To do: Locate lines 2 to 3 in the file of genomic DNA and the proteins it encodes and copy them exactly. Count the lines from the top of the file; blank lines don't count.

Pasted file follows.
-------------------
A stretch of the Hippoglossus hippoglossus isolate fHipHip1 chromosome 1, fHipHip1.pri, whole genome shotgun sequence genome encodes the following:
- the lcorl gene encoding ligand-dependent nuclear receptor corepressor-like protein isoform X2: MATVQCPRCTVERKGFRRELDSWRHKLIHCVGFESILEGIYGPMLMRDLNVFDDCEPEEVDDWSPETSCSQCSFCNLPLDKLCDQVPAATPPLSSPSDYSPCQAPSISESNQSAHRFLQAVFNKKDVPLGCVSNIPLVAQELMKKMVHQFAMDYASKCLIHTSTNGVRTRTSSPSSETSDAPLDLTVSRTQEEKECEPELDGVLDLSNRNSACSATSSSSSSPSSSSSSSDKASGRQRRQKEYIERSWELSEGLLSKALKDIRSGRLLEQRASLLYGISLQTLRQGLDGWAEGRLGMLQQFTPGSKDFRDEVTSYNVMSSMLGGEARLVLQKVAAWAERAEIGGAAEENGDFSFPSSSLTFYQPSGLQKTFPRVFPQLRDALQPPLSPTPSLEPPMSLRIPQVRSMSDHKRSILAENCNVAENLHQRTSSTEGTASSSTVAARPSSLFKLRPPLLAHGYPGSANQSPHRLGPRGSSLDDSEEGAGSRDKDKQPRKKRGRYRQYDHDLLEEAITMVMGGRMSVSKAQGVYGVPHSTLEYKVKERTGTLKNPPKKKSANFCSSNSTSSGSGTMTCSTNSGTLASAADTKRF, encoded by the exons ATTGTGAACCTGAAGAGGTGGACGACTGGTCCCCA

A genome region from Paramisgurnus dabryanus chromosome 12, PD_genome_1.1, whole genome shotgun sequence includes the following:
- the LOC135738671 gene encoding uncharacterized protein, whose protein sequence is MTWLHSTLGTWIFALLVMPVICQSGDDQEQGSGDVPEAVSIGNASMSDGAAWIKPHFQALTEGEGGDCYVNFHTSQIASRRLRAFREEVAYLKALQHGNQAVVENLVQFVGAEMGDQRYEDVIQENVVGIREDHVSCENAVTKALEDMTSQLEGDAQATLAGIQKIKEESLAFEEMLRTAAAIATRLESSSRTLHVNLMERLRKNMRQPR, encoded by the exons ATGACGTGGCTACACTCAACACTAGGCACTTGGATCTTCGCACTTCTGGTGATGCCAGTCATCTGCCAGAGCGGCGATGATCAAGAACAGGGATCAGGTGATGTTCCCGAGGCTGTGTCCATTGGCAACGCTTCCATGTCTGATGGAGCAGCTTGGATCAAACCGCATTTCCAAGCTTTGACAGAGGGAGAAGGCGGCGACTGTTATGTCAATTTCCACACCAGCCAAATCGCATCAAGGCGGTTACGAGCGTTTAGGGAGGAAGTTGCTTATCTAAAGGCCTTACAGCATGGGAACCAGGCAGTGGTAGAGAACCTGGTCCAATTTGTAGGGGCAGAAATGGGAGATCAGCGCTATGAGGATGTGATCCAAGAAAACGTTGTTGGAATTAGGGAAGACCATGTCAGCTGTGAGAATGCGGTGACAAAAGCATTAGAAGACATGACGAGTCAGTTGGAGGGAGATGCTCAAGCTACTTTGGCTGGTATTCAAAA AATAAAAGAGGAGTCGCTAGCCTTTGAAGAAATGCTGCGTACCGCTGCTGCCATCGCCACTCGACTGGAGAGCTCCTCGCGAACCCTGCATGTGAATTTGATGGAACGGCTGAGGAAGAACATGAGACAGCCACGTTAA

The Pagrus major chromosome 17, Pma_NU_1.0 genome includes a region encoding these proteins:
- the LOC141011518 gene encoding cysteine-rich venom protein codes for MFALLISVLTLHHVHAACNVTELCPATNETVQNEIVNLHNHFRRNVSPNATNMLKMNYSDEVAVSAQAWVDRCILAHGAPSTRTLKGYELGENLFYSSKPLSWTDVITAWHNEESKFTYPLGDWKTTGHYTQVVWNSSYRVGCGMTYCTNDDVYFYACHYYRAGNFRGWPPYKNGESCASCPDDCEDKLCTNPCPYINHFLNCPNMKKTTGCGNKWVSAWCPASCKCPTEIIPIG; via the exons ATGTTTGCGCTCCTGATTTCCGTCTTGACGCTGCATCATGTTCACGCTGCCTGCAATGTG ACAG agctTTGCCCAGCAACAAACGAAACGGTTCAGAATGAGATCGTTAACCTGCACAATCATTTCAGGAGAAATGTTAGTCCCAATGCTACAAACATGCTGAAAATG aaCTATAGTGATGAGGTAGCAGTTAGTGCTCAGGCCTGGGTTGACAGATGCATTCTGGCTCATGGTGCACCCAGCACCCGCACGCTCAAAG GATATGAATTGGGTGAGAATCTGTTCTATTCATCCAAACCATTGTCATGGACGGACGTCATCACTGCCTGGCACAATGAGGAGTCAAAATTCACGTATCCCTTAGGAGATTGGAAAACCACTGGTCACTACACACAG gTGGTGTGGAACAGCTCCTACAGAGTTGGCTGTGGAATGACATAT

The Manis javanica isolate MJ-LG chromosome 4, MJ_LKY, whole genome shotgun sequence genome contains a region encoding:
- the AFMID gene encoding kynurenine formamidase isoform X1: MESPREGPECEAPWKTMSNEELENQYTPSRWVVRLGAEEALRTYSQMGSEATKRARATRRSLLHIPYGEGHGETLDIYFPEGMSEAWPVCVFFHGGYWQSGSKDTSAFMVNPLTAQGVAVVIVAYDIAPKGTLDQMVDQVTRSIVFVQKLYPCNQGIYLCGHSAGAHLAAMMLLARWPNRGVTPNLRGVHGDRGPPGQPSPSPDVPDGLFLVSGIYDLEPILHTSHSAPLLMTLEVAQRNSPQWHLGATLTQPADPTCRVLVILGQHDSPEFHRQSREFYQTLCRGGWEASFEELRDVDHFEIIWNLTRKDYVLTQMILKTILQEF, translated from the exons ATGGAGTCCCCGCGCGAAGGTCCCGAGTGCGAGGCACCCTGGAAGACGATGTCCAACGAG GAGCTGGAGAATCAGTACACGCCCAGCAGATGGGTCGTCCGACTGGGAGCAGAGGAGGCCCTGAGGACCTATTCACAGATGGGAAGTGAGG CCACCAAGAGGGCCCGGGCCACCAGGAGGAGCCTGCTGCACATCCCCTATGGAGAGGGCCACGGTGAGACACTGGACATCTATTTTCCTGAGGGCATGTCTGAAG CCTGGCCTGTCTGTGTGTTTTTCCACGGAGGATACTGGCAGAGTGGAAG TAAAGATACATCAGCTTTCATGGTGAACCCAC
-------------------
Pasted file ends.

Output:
- the lcorl gene encoding ligand-dependent nuclear receptor corepressor-like protein isoform X2: MATVQCPRCTVERKGFRRELDSWRHKLIHCVGFESILEGIYGPMLMRDLNVFDDCEPEEVDDWSPETSCSQCSFCNLPLDKLCDQVPAATPPLSSPSDYSPCQAPSISESNQSAHRFLQAVFNKKDVPLGCVSNIPLVAQELMKKMVHQFAMDYASKCLIHTSTNGVRTRTSSPSSETSDAPLDLTVSRTQEEKECEPELDGVLDLSNRNSACSATSSSSSSPSSSSSSSDKASGRQRRQKEYIERSWELSEGLLSKALKDIRSGRLLEQRASLLYGISLQTLRQGLDGWAEGRLGMLQQFTPGSKDFRDEVTSYNVMSSMLGGEARLVLQKVAAWAERAEIGGAAEENGDFSFPSSSLTFYQPSGLQKTFPRVFPQLRDALQPPLSPTPSLEPPMSLRIPQVRSMSDHKRSILAENCNVAENLHQRTSSTEGTASSSTVAARPSSLFKLRPPLLAHGYPGSANQSPHRLGPRGSSLDDSEEGAGSRDKDKQPRKKRGRYRQYDHDLLEEAITMVMGGRMSVSKAQGVYGVPHSTLEYKVKERTGTLKNPPKKKSANFCSSNSTSSGSGTMTCSTNSGTLASAADTKRF, encoded by the exons ATTGTGAACCTGAAGAGGTGGACGACTGGTCCCCA

A genome region from Paramisgurnus dabryanus chromosome 12, PD_genome_1.1, whole genome shotgun sequence includes the following: